Gears Tactics is unlike anything we’ve seen from the Gears of War franchise, yet it managed to make me feel right at home. Despite offering a radically different gameplay experience, the collaborative effort between Splash Damage and The Coalition stayed true to the Gears name.
Admittedly, I was a bit hesitant when Microsoft announced that the Gears franchise would be deviating from its roots. Alongside Gears POP!, it was clear Microsoft wanted to branch out and expand what Gears of War could be.
Since 2006, Gears of War has promised a blockbuster third-person experience, filled to the brim with brutal executions, tight cover systems, and a cast of beefed-up soldiers. Adapting those promises to a framework similar to Final Fantasy Tactics and XCOM is no easy feat. Gears Tactics opted to bring a strategic, turn-based, top-down experience with the same Gears DNA flowing throughout.
Gears Tactics is a prequel entry to the Gears of War franchise. Taking place 12 years before the original, players are introduced to Gabe Diaz, the father of Kait Diaz. Gabe is a veteran Gears soldier, reserved from the frontlines. Following the Hammer of Dawn Strikes, Gabe is assigned a new task by COG’s Chairman Richard Prescot. Aided by fellow soldier Sid Redburn and former Stranded Mikayla Dorn, Gabe must recruit a new squadron of trained fighters and take the Locust head-on.
Gabe’s priority is taking down and stopping the Locust’s lead scientist Ukkon. It’s been quite some time since the Gears franchise has introduced us to a formidable and compelling antagonist. Ukkon is very intelligent and cunning. He quite possibly stands alongside Gears of War’s General Raam in terms of sheer character design and aesthetics. Gears Tactics continues to build on the reestablished lore, giving players more information on the origins of the Locust and how the events leading up to the original came to be.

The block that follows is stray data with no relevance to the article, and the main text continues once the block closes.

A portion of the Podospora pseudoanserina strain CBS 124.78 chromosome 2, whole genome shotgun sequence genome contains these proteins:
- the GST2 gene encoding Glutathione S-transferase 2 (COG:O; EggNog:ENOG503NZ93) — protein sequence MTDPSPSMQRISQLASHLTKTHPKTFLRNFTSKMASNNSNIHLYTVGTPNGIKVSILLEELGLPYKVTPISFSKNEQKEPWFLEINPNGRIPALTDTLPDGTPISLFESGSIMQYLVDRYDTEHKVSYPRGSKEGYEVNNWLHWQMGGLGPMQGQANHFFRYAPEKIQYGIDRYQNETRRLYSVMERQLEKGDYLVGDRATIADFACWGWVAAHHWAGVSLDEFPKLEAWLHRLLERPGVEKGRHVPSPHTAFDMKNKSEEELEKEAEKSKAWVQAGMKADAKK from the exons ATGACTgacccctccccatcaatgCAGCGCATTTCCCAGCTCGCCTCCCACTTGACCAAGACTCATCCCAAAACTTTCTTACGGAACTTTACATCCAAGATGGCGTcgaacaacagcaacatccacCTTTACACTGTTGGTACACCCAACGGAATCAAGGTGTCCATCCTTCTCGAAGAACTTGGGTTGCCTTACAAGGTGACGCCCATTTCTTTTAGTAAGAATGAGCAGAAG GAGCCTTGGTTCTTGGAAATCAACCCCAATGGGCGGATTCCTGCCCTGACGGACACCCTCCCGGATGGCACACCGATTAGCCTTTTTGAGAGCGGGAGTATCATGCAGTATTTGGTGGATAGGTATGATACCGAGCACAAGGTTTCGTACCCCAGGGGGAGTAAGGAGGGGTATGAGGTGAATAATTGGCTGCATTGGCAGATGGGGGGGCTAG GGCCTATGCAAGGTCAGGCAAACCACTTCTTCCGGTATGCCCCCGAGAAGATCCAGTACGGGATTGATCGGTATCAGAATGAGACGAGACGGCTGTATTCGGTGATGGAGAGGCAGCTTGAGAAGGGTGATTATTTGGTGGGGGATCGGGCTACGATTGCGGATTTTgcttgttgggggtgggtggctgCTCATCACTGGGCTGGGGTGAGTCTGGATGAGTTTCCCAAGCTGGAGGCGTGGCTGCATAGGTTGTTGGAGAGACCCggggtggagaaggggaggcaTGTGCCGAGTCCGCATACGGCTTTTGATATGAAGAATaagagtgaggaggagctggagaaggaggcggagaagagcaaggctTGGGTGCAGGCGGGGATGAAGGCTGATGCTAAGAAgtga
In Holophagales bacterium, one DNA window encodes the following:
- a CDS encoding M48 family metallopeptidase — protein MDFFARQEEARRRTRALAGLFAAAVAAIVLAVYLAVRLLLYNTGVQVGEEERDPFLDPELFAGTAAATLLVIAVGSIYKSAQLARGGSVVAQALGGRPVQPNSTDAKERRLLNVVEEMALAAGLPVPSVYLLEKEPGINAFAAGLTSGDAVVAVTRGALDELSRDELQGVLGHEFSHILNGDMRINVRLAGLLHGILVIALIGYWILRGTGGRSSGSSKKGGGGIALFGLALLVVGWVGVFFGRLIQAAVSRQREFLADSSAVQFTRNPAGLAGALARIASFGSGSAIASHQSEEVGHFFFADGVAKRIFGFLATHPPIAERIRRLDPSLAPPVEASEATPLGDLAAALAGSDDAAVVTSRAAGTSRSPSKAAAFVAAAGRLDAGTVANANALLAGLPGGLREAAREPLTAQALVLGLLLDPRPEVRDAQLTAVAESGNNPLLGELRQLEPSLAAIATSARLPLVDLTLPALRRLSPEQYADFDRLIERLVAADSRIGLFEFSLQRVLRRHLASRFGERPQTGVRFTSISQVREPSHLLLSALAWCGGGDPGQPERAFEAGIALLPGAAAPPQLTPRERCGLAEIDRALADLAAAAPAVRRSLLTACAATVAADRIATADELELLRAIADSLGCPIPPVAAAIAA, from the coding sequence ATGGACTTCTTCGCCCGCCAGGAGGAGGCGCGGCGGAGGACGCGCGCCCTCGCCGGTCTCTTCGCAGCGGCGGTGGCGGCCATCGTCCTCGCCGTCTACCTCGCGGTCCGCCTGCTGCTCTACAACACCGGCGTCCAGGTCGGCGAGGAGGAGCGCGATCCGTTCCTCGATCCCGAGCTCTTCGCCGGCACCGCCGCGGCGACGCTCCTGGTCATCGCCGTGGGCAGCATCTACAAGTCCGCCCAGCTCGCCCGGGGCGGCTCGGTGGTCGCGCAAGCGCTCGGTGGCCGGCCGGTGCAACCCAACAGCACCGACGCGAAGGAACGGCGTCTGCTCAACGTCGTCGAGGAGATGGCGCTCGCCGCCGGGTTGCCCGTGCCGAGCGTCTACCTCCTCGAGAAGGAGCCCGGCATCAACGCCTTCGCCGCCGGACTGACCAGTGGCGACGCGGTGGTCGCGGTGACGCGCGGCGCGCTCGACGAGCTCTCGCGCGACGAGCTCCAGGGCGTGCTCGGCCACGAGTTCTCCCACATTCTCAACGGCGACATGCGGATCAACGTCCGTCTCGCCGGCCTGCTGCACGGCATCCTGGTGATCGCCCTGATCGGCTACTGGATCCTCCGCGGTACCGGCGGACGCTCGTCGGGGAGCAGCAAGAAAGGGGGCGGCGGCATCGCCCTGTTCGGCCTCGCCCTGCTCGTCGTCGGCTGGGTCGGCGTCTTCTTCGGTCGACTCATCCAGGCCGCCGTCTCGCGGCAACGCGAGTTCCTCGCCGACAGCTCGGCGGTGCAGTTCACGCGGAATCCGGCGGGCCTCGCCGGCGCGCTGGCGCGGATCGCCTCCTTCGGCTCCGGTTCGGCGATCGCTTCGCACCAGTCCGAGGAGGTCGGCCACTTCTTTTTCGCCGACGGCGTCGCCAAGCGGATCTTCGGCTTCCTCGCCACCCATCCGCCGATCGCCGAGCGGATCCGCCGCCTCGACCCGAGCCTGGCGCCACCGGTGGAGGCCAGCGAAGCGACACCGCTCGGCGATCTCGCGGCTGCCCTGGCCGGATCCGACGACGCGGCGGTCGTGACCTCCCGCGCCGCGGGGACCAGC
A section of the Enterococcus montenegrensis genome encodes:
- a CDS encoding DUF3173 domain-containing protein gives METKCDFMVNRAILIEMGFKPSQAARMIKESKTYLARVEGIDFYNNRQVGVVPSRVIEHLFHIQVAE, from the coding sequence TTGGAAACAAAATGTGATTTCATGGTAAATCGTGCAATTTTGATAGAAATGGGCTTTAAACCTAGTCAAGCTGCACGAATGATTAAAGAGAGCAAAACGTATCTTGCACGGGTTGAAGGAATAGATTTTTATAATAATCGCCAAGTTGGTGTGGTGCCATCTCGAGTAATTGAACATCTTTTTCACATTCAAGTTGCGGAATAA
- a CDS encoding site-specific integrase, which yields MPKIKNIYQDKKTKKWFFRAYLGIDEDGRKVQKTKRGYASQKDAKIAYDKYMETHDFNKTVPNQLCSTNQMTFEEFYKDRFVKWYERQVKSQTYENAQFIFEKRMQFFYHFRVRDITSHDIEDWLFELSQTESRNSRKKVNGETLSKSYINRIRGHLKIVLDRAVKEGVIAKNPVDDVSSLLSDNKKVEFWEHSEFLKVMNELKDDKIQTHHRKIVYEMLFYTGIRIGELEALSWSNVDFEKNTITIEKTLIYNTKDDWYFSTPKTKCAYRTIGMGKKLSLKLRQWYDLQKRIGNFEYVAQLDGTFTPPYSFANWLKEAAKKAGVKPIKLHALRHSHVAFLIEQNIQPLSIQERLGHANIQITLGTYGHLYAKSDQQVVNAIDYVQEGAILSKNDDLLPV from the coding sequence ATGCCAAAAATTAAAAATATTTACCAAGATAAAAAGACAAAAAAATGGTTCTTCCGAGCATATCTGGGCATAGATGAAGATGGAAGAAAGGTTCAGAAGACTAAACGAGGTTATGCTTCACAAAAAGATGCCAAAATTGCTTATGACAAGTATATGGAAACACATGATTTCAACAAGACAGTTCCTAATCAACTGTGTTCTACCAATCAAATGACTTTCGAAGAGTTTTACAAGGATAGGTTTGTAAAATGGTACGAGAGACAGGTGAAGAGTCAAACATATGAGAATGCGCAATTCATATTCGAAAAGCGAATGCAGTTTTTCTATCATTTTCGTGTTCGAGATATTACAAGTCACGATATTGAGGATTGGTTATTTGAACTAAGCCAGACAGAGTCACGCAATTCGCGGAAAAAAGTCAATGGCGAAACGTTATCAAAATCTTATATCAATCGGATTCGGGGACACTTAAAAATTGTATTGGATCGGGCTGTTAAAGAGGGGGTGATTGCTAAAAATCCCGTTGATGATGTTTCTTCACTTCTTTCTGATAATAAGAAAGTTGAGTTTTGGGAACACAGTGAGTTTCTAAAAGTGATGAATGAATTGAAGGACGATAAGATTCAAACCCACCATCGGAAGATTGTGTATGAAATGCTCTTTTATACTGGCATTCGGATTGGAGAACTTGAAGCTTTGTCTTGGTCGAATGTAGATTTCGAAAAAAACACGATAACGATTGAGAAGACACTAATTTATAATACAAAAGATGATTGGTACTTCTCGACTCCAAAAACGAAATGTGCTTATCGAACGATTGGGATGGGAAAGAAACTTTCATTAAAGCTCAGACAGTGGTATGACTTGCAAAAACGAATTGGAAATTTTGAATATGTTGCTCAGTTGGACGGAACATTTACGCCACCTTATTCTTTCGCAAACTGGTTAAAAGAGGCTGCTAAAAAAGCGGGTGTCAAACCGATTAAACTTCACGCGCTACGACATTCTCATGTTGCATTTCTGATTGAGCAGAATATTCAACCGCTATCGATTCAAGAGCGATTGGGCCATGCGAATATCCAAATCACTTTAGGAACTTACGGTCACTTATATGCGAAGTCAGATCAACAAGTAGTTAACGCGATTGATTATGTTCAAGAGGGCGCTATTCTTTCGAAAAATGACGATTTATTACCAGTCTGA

Gears Tactics quickly finds you recruiting new soldiers into your squad, all which bringing their own specializations: Support, Scout, Vanguard, Sniper, and Heavy. They will occasionally join the fixed character roster alongside Gabe, Sid, and Mikayla.
Unfortunately, Gears Tactics’ narrative does suffer from the rotating roster and the small number of character moments. You never have the chance to attach yourself to Gabe, Sid, or Mikayla the way you do with Marcus, Dom, J.D., or Kait. While the game still features beautifully rendered cutscenes, those in-mission character moments found in other titles don’t exist here. Instead, all squad members will only repeat the same call-outs over and over during each mission. The narrative only builds during the cutscenes between missions over the three-act story.
Just like Final Fantasy Tactics and XCOM, you’ll level up your heroes and unlock their skill trees. Gears Tactics include a bevy of customization options and upgrades including new armour, weapons, and a long list of class-based abilities. The systems to create sub-classes and customize weapons and armour are incredibly deep.
Squad members will have access to a primary weapon, secondary, and grenades. Finding crates during missions and completing optional tasks will award you with new pieces of armour and weapon mods. Attaching and swapping mods will add stat boosts and other perks to take to the battlefield. Each has its own pros and cons, giving ample freedom to experiment with roster builds. Don’t get too attached to your recruits, though. Outside of the main trio, all recruits have permadeath enabled. Playing on the harder difficulties, you’ll likely find more than a few fall prey to the Locust’s onslaught. Fire Emblem veterans know the pain.